It’s really surprising how much stuff we need to buy. It’s amazing how much food the part-time occupants of a six-bedroomed house can eat in a week. No sooner have we done the shopping, than its time to go do some more.
In the first few days we went off to the trademarket, feeling very special because we were deemed qualified to buy all this stuff at the same price as a shop-keeper. It was like we’d been admitted to some secret society, and went around looking for knowing glances from the other souls struggling with juggernaut-sized trolleys up and down the aisles.
But the novelty wore off after our first trip, when we realised that this place has one predominant motivating feature – price. It’s a fairly faceless, characterless concrete warehouse whose primary motivation is to sell shed-loads of mass-produced stuff pretty cheaply. It’s obvious, I know, but when the realisation dawned, somehow it left us feeling deeply unsatisfied.
We feel that there should be a way to make things somehow “better” through our business activities (actually, through all our activities). So we want to support other people who are trying to make the world a better place too, by supporting their businesses, if we can. And especially if they’re trying to make a living here, miles from what most of the world regards as civilisation.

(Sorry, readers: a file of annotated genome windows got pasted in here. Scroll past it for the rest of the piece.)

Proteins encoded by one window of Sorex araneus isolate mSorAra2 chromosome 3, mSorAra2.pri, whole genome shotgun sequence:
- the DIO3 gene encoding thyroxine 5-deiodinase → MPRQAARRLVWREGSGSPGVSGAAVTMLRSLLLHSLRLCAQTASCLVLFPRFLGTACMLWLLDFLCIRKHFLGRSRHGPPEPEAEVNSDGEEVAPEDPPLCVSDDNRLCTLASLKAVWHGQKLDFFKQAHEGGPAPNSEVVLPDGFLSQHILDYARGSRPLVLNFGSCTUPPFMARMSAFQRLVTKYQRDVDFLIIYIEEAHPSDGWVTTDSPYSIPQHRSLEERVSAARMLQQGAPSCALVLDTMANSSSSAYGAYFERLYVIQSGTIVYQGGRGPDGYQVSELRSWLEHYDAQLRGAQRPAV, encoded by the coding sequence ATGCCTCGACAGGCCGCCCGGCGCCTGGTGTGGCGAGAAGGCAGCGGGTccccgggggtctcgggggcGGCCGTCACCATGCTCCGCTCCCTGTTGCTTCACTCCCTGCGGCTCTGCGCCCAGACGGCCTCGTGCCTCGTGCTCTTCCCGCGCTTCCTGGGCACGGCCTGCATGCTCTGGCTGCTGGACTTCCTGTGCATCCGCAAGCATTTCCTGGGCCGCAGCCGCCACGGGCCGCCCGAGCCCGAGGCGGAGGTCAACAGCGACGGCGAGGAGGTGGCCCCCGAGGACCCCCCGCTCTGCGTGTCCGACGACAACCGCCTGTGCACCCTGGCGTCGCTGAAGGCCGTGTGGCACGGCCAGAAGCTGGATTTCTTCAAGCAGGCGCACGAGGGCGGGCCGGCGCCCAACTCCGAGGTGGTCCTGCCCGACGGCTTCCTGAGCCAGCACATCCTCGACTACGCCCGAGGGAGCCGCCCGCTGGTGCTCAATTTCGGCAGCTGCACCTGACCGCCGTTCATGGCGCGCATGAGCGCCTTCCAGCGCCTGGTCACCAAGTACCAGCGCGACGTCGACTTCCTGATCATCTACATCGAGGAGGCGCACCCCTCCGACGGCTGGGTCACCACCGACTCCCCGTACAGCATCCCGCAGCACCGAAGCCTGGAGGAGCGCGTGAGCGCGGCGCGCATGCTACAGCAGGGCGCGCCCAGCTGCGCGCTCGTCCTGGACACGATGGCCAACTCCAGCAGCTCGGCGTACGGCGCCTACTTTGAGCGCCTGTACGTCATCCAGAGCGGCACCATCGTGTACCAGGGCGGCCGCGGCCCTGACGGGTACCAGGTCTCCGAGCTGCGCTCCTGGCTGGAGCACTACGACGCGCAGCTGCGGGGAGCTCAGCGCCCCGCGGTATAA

The most important thing about a sausage isn’t its price, so we’d rather buy from our local butcher who makes world-beating, award-winning sausages in his back room. Battery chicken eggs just aren’t as yellow as those from the farm down the road. Loo rolls made from recycled paper, supplied by a worker’s co-op, give you a chance to change the world while... well, you know. And if you Google ‘parabens’ you’ll never buy another bottle of supermarket (or trademarket) shampoo, but will be reaching for the natural, organic stuff.
None of these items are the cheapest option. Sometimes it seems plain daft to spend more than we need to. And now we need to shop in a hundred places instead of getting it all at the trademarket. Perhaps it’s naïve, but we think that this stuff actually matters, so we’re doing all we can to buy local, buy wholesome, buy clean, and buy best-value. Which is rarely the cheapest, or so we’re finding.
Still, we’re saving the diesel on the non-trip to the trademarket. And every little helps.